Kinnel: Yes, this is run by Charlie Dreifus, who runs Royce Special Equity, which is a closed small-value fund.
Benz: One of our Fund Managers of the Year in the past.
Kinnel: He is one of our Fund Managers of the Year. He's just a brilliant investors who’s very conservative, kind of an accounting geek, and he really looks for clean balance sheets and companies that are not doing any accounting gimmicks. This fund was launched a little less than three years ago to invest in a wider market cap.
So, the basic idea is the same: a focused portfolio of companies with clean accounting and stocks that are cheap. So far it's done quite well. It seems like Charlie Dreifus has been able to take a small-cap strategy and make it work for larger caps. That's typical of what you see with these smaller funds, in that you had a manager who was really good somewhere else and now they're adapting that strategy to a slightly different universe, It takes bit of a leap of faith, but I feel pretty good about a fund like this. I also like the fact that it's a conservative fund at a time when stocks have already had a good run.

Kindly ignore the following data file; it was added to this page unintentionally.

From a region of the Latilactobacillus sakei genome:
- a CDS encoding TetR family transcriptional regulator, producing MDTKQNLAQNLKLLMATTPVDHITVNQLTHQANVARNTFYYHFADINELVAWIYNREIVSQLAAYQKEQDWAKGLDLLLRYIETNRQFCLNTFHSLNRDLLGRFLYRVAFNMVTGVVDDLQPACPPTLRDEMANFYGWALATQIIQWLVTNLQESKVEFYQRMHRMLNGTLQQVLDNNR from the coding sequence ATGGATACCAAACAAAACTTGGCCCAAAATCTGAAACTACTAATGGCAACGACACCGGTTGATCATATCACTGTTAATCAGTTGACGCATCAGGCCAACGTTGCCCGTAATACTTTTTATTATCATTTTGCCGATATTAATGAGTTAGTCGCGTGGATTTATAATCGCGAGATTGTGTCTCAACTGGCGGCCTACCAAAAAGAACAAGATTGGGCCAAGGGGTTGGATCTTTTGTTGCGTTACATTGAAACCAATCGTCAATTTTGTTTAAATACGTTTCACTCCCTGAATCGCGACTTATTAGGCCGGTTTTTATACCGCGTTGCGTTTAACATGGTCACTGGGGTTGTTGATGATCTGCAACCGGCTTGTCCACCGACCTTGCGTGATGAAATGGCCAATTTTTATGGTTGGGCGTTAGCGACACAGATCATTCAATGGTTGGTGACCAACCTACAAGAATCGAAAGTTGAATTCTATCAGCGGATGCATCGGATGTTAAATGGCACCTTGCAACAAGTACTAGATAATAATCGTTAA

Benz: Small caps especially. I guess one thing I wanted to ask you about, Russ, is that you noted that Royce Special Equity is closed. So, does this fund own the same small-cap stocks that appear in Special Equity, or to the extent that it owns small-cap stocks, does it own different ones?
Kinnel: Yes, there is some overlap. It's got some of the same ones, but then it's also got a lot of mid- and large-cap names, as well. As the name implies, it really is multi-cap. So, it’s still got some small cap, but I think you're really investing in it here for what Charlie Dreifus can do with mid- and large-cap names.